Monday, September 30, 2019

Cool Classes: Stage Makeup

Reagan Sieger (left) and Patrick Smith begin transforming themselves into old men.

- Stage Makeup -

Reagan Sieger and Patrick Smith aren’t grumpy old men, but at least they look that way thanks to a little stage makeup.

Sieger is only 18, in his first semester at Salt Lake Community College, dreaming of someday becoming a stage actor in New York. Sieger and Smith, 24, with aspirations of acting in film, are taking Jon Clark’s stage makeup class.

Theatre 1223, as it’s known in the SLCC catalog, didn’t draw a single taker when it was first offered in 2006. But timing is often everything. In 2011 special-effects makeup artists began competing with each other on a show called Face Off on the Syfy network. SLCC offered the class again in 2012. “We were just overwhelmed,” said Clark. “Most people who signed up were interested because of the show. There were only a few theatre majors.”

Students look on as Jon Clark (right) demonstrates a makeup technique.

It was a cool class then – and it still is. But nowadays most of the students are theatre majors, required to take Clark’s class, which is fully transferrable to bachelor degree programs in theatre throughout Utah. He teaches students how to appear three dimensional under stage lights. On a September morning in the Green Room near the Black Box Theatre on SLCC’s South City Campus, they’re learning how to make themselves look old.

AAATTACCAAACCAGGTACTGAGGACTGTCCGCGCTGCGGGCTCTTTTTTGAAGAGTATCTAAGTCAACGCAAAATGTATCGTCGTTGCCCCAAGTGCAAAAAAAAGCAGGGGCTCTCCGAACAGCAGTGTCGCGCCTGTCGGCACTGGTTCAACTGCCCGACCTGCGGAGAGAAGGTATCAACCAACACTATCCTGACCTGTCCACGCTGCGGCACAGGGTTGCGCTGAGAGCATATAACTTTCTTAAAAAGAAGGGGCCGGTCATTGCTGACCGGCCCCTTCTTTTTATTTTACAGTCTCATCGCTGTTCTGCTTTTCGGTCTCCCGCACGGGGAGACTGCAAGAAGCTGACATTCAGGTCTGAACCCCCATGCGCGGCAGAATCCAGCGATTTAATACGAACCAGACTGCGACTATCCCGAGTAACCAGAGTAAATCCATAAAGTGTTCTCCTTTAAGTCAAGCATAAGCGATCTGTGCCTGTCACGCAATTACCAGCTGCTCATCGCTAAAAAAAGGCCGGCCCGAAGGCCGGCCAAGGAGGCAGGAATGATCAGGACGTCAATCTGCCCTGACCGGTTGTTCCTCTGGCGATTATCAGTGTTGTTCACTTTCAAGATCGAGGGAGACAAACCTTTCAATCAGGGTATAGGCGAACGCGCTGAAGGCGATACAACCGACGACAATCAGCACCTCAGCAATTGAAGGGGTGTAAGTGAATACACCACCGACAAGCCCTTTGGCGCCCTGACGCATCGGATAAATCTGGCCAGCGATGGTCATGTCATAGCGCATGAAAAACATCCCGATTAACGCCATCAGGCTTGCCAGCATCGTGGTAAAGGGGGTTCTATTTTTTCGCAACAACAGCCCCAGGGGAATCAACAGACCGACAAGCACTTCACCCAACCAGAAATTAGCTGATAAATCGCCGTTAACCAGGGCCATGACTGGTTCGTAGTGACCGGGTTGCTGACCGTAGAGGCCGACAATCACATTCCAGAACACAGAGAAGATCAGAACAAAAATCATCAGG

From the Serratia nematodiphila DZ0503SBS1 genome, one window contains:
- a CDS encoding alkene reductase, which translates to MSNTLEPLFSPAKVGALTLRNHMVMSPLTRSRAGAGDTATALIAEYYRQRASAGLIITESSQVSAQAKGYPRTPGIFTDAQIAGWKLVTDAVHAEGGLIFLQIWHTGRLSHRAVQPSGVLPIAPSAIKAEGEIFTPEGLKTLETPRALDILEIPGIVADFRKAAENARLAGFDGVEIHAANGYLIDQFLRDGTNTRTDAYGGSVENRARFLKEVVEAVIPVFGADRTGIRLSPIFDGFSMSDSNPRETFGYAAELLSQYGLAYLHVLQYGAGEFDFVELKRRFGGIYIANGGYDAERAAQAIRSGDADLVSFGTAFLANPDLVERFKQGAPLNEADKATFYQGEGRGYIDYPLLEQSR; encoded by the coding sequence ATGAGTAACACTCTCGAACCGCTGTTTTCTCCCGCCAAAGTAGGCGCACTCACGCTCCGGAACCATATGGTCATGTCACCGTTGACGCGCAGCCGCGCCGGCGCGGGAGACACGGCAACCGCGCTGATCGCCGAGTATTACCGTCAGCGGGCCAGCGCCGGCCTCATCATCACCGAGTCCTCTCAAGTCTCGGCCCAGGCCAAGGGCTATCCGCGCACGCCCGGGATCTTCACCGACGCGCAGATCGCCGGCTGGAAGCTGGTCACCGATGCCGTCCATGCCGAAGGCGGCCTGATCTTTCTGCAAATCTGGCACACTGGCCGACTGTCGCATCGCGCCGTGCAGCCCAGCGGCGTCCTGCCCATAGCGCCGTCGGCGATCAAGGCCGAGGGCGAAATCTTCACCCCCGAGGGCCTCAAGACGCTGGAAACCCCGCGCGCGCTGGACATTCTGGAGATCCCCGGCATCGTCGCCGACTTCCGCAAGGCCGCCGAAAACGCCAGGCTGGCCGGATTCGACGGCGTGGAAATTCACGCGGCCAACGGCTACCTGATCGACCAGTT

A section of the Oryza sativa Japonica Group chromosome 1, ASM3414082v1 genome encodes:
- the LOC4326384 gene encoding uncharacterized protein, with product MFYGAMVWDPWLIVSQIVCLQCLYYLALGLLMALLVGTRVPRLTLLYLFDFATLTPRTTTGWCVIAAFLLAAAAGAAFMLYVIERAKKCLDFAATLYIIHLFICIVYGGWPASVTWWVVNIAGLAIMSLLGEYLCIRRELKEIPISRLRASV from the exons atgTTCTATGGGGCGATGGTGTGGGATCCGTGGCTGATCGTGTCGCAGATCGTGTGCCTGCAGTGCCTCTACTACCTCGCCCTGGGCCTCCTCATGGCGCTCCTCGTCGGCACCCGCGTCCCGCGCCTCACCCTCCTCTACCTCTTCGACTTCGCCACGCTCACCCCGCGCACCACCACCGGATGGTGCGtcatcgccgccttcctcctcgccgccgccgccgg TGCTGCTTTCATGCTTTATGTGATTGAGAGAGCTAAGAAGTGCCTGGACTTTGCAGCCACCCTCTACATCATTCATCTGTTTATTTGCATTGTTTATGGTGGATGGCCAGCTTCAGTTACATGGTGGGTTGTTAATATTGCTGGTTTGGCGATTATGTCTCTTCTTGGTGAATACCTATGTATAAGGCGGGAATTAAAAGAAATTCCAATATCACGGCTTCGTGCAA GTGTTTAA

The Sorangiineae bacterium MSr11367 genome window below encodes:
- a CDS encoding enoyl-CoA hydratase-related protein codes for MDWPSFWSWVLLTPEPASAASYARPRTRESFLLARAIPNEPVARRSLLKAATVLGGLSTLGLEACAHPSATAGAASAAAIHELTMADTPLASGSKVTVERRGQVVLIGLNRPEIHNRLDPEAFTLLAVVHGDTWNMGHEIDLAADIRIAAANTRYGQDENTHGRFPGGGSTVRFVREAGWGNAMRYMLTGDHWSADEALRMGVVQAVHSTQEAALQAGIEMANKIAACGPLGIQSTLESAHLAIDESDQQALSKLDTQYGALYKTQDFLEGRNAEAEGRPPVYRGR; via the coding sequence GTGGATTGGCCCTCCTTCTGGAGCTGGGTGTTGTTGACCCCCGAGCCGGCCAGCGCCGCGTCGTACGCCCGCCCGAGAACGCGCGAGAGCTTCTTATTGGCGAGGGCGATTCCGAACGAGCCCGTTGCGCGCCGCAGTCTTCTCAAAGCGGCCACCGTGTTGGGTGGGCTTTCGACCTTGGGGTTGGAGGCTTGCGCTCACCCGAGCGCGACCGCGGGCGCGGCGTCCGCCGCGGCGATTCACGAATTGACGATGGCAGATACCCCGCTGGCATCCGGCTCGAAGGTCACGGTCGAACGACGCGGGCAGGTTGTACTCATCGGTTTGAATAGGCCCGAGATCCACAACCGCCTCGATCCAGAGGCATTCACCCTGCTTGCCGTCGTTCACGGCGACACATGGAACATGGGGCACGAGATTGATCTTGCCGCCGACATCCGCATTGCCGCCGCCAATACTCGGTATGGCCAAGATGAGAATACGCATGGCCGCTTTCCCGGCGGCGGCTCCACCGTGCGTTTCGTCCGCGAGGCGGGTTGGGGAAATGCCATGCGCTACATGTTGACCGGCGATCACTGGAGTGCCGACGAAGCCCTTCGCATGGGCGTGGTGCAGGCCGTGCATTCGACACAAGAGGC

“I’m hating this with all my might,” laughs Jaycee Chenoweth, 18, as she applies a thick purple goop to her otherwise spectacular eyebrows. “I hate anything on my eyebrows.” But the Alta High School grad loves film acting, has been in a few commercials and knows the value of being able to do your own makeup – and it’s one less person to hire, she notes. “It’s a good skill to have,” she says.

Chenoweth chats her way through class while applying her “old lady” makeup in the mirror with new friend Payton Wright, 19, a graduate of Taylorsville High School who loves theatre and plans to make it her career path. “I think a life you don’t live doing what you really love and makes you happy is boring,” Wright says. “That’s my biggest fear – being bored.”

Payton Wright (left) and Jaycee Chenoweth show off their "old lady" makeup.

Clark’s class is anything but boring. By the second day of class, he had students applying fake wounds to their skin. They’ll transform themselves into “fantasy” characters of their own design later in the semester.

“I love this class,” says Sieger, who grew up with seven sisters. “I just like makeup. I have always had an interest in doing makeup.” His goal with theatre is to help audience members feel something they’ve never felt, maybe even change a life the way seeing theatre performances as child did for him.

Smith, Sieger’s buddy in the mirror, wants to portray characters on screen who tell important stories that help people understand the world and themselves a bit better. At the end of class, looking more like old men than young actors, the two ham it up in the mirror and adlib their way through some funny dialogue. “I really like the idea that I can just make myself into whatever,” Smith says. “It just takes a little bit of time.”

Reagan Sieger (left) and Patrick Smith get into character at the end of class.

Jon Clark (right) admires the transformation of student Kiersten Knighton.